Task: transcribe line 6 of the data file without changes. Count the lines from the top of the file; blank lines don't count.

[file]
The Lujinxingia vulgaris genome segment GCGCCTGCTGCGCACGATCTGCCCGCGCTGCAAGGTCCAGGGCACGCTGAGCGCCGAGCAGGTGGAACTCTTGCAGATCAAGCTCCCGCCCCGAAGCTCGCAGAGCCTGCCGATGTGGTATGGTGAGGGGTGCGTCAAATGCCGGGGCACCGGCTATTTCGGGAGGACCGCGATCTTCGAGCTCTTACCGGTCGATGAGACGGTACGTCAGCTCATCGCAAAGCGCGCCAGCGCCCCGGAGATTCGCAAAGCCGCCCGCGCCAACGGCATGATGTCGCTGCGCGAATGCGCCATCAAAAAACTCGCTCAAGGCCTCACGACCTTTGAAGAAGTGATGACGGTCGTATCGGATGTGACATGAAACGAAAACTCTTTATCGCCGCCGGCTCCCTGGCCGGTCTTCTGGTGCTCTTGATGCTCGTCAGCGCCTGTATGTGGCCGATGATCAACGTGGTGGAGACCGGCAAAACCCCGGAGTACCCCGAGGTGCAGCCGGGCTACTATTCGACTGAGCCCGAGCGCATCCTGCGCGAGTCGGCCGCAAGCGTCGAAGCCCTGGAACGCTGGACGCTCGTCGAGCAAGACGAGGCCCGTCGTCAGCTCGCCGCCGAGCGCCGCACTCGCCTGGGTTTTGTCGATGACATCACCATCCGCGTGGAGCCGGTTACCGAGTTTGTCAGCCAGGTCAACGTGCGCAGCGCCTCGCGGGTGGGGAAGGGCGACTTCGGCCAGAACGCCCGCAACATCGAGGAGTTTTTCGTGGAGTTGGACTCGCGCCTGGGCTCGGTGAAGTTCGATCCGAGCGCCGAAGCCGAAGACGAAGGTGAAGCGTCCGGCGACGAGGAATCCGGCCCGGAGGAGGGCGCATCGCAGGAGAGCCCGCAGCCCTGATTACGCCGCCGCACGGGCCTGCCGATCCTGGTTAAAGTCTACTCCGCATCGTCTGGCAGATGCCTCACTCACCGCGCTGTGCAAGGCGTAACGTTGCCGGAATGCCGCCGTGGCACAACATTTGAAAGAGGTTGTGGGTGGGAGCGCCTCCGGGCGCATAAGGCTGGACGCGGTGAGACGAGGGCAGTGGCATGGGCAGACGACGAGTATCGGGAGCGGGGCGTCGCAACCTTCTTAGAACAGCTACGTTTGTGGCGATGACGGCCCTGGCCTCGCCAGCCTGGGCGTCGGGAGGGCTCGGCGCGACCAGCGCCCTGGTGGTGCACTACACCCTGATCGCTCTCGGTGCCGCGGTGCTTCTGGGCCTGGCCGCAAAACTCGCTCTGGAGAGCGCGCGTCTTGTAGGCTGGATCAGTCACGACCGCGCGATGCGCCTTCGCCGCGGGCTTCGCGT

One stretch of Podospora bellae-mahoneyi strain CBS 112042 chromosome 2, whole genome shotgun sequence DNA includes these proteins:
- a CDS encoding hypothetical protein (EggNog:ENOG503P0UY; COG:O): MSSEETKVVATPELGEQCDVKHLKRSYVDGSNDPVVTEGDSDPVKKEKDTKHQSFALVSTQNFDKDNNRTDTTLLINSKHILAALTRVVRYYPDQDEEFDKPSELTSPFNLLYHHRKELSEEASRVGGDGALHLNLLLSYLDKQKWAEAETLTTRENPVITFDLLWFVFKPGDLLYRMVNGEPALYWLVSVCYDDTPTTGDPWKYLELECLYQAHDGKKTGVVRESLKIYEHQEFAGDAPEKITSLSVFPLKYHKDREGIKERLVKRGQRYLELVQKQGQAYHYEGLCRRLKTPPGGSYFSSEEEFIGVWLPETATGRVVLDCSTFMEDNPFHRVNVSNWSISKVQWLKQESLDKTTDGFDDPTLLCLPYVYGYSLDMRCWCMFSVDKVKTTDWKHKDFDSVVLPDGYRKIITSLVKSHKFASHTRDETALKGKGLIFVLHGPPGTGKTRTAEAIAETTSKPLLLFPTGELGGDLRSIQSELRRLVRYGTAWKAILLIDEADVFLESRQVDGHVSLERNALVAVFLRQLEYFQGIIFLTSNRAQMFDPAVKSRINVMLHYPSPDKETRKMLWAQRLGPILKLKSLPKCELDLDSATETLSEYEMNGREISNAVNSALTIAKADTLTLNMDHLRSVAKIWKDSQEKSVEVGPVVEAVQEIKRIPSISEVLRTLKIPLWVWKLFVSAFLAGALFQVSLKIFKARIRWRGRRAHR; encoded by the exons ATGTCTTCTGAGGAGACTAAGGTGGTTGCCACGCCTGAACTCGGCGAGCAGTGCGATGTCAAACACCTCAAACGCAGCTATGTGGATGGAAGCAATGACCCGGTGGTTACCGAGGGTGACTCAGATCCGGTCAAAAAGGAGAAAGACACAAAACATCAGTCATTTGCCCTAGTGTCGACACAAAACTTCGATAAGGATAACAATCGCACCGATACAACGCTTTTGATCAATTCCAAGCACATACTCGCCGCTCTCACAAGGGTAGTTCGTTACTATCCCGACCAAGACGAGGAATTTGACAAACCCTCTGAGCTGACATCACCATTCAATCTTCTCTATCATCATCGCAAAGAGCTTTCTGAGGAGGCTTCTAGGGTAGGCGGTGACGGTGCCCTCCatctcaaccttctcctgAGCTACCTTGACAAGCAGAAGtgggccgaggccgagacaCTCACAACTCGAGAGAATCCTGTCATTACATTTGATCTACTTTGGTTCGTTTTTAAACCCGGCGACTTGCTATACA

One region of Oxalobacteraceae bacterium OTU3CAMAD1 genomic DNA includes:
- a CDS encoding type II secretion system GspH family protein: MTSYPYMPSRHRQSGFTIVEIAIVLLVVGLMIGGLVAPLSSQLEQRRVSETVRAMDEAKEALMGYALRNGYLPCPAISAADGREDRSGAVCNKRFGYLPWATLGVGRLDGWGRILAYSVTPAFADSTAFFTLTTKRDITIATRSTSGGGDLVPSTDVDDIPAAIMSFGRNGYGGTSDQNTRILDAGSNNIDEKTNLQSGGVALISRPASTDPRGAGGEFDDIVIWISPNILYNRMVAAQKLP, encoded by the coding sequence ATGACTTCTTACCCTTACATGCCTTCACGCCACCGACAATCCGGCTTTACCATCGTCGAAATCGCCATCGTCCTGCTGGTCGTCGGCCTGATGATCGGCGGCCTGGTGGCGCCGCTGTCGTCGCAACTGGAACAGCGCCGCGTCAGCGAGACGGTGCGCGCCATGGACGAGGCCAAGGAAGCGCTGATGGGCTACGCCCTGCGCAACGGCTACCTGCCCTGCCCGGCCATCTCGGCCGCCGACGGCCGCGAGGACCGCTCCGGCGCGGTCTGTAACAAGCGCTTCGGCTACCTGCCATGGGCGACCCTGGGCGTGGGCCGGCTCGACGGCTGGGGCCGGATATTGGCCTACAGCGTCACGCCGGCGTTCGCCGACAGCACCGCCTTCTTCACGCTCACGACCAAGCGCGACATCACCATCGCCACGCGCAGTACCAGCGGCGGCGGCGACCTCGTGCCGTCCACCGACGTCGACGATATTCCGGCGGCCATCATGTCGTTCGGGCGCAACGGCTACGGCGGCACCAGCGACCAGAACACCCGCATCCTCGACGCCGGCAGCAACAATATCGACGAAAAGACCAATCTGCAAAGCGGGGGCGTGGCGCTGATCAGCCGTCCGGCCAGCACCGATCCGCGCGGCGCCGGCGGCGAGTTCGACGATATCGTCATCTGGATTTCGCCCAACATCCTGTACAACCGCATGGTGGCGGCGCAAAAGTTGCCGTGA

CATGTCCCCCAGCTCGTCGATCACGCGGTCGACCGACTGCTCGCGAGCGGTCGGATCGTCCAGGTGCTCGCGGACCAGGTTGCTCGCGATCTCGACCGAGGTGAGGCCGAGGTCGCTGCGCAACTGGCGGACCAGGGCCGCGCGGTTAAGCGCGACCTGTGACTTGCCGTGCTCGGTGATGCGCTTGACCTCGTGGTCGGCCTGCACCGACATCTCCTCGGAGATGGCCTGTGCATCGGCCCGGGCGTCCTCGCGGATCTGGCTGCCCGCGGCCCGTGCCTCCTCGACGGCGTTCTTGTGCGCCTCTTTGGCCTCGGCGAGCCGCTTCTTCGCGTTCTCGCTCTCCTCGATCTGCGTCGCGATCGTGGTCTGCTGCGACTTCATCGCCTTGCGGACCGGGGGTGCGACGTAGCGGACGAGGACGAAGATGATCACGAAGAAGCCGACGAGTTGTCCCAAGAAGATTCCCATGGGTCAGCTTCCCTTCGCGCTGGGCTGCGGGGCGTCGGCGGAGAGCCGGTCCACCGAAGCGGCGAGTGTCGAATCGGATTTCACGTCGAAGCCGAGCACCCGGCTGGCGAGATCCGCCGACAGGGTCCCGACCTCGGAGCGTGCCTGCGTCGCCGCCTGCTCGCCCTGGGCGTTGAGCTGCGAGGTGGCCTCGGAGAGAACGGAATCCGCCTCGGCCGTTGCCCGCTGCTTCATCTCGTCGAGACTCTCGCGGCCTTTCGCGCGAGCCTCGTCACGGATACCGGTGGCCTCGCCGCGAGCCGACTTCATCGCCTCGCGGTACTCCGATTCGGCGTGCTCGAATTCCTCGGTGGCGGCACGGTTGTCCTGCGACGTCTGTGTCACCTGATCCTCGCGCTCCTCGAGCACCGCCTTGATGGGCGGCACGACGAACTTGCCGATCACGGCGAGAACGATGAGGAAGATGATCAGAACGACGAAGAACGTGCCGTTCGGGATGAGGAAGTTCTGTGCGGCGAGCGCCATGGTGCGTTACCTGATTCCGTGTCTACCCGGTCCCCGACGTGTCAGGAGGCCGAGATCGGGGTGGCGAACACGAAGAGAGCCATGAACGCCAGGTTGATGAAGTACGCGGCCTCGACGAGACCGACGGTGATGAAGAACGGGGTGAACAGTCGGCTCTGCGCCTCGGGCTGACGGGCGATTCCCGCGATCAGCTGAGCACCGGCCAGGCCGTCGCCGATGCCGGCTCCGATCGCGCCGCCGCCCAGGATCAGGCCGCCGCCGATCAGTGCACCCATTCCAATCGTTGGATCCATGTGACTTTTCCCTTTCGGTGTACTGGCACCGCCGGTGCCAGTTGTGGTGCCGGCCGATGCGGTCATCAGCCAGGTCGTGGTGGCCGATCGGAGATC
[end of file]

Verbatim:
CATGTCCCCCAGCTCGTCGATCACGCGGTCGACCGACTGCTCGCGAGCGGTCGGATCGTCCAGGTGCTCGCGGACCAGGTTGCTCGCGATCTCGACCGAGGTGAGGCCGAGGTCGCTGCGCAACTGGCGGACCAGGGCCGCGCGGTTAAGCGCGACCTGTGACTTGCCGTGCTCGGTGATGCGCTTGACCTCGTGGTCGGCCTGCACCGACATCTCCTCGGAGATGGCCTGTGCATCGGCCCGGGCGTCCTCGCGGATCTGGCTGCCCGCGGCCCGTGCCTCCTCGACGGCGTTCTTGTGCGCCTCTTTGGCCTCGGCGAGCCGCTTCTTCGCGTTCTCGCTCTCCTCGATCTGCGTCGCGATCGTGGTCTGCTGCGACTTCATCGCCTTGCGGACCGGGGGTGCGACGTAGCGGACGAGGACGAAGATGATCACGAAGAAGCCGACGAGTTGTCCCAAGAAGATTCCCATGGGTCAGCTTCCCTTCGCGCTGGGCTGCGGGGCGTCGGCGGAGAGCCGGTCCACCGAAGCGGCGAGTGTCGAATCGGATTTCACGTCGAAGCCGAGCACCCGGCTGGCGAGATCCGCCGACAGGGTCCCGACCTCGGAGCGTGCCTGCGTCGCCGCCTGCTCGCCCTGGGCGTTGAGCTGCGAGGTGGCCTCGGAGAGAACGGAATCCGCCTCGGCCGTTGCCCGCTGCTTCATCTCGTCGAGACTCTCGCGGCCTTTCGCGCGAGCCTCGTCACGGATACCGGTGGCCTCGCCGCGAGCCGACTTCATCGCCTCGCGGTACTCCGATTCGGCGTGCTCGAATTCCTCGGTGGCGGCACGGTTGTCCTGCGACGTCTGTGTCACCTGATCCTCGCGCTCCTCGAGCACCGCCTTGATGGGCGGCACGACGAACTTGCCGATCACGGCGAGAACGATGAGGAAGATGATCAGAACGACGAAGAACGTGCCGTTCGGGATGAGGAAGTTCTGTGCGGCGAGCGCCATGGTGCGTTACCTGATTCCGTGTCTACCCGGTCCCCGACGTGTCAGGAGGCCGAGATCGGGGTGGCGAACACGAAGAGAGCCATGAACGCCAGGTTGATGAAGTACGCGGCCTCGACGAGACCGACGGTGATGAAGAACGGGGTGAACAGTCGGCTCTGCGCCTCGGGCTGACGGGCGATTCCCGCGATCAGCTGAGCACCGGCCAGGCCGTCGCCGATGCCGGCTCCGATCGCGCCGCCGCCCAGGATCAGGCCGCCGCCGATCAGTGCACCCATTCCAATCGTTGGATCCATGTGACTTTTCCCTTTCGGTGTACTGGCACCGCCGGTGCCAGTTGTGGTGCCGGCCGATGCGGTCATCAGCCAGGTCGTGGTGGCCGATCGGAGATC